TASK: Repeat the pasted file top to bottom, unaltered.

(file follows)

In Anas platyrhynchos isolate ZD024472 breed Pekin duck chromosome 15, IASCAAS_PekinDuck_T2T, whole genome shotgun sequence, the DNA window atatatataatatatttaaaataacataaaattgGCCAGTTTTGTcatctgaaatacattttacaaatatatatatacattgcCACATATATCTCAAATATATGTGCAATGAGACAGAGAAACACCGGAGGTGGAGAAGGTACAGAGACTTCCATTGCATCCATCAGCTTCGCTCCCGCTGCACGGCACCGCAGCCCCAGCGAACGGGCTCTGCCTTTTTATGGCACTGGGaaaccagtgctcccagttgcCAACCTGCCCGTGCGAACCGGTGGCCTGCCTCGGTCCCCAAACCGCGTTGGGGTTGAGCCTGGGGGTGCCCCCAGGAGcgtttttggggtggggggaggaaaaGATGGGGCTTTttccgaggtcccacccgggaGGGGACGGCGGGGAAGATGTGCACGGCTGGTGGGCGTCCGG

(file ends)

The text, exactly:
In Anas platyrhynchos isolate ZD024472 breed Pekin duck chromosome 15, IASCAAS_PekinDuck_T2T, whole genome shotgun sequence, the DNA window atatatataatatatttaaaataacataaaattgGCCAGTTTTGTcatctgaaatacattttacaaatatatatatacattgcCACATATATCTCAAATATATGTGCAATGAGACAGAGAAACACCGGAGGTGGAGAAGGTACAGAGACTTCCATTGCATCCATCAGCTTCGCTCCCGCTGCACGGCACCGCAGCCCCAGCGAACGGGCTCTGCCTTTTTATGGCACTGGGaaaccagtgctcccagttgcCAACCTGCCCGTGCGAACCGGTGGCCTGCCTCGGTCCCCAAACCGCGTTGGGGTTGAGCCTGGGGGTGCCCCCAGGAGcgtttttggggtggggggaggaaaaGATGGGGCTTTttccgaggtcccacccgggaGGGGACGGCGGGGAAGATGTGCACGGCTGGTGGGCGTCCGG